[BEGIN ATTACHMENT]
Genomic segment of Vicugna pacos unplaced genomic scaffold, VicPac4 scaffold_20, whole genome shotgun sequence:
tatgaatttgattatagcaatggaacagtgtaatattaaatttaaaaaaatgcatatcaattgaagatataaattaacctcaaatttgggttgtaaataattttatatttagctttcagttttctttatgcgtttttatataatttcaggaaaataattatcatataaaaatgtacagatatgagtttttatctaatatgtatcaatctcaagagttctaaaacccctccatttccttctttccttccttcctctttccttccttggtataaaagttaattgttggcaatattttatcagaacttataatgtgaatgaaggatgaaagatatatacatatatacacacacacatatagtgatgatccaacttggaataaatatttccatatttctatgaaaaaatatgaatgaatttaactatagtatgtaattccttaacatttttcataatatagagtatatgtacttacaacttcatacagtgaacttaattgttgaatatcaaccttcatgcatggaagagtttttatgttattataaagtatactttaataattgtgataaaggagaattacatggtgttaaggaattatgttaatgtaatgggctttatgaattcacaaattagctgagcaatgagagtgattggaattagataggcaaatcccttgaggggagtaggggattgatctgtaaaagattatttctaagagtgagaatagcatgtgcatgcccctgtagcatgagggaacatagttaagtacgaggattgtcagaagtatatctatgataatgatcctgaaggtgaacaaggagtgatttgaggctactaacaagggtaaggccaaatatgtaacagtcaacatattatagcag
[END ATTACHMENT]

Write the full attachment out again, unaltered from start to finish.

Genomic segment of Vicugna pacos unplaced genomic scaffold, VicPac4 scaffold_20, whole genome shotgun sequence:
tatgaatttgattatagcaatggaacagtgtaatattaaatttaaaaaaatgcatatcaattgaagatataaattaacctcaaatttgggttgtaaataattttatatttagctttcagttttctttatgcgtttttatataatttcaggaaaataattatcatataaaaatgtacagatatgagtttttatctaatatgtatcaatctcaagagttctaaaacccctccatttccttctttccttccttcctctttccttccttggtataaaagttaattgttggcaatattttatcagaacttataatgtgaatgaaggatgaaagatatatacatatatacacacacacatatagtgatgatccaacttggaataaatatttccatatttctatgaaaaaatatgaatgaatttaactatagtatgtaattccttaacatttttcataatatagagtatatgtacttacaacttcatacagtgaacttaattgttgaatatcaaccttcatgcatggaagagtttttatgttattataaagtatactttaataattgtgataaaggagaattacatggtgttaaggaattatgttaatgtaatgggctttatgaattcacaaattagctgagcaatgagagtgattggaattagataggcaaatcccttgaggggagtaggggattgatctgtaaaagattatttctaagagtgagaatagcatgtgcatgcccctgtagcatgagggaacatagttaagtacgaggattgtcagaagtatatctatgataatgatcctgaaggtgaacaaggagtgatttgaggctactaacaagggtaaggccaaatatgtaacagtcaacatattatagcag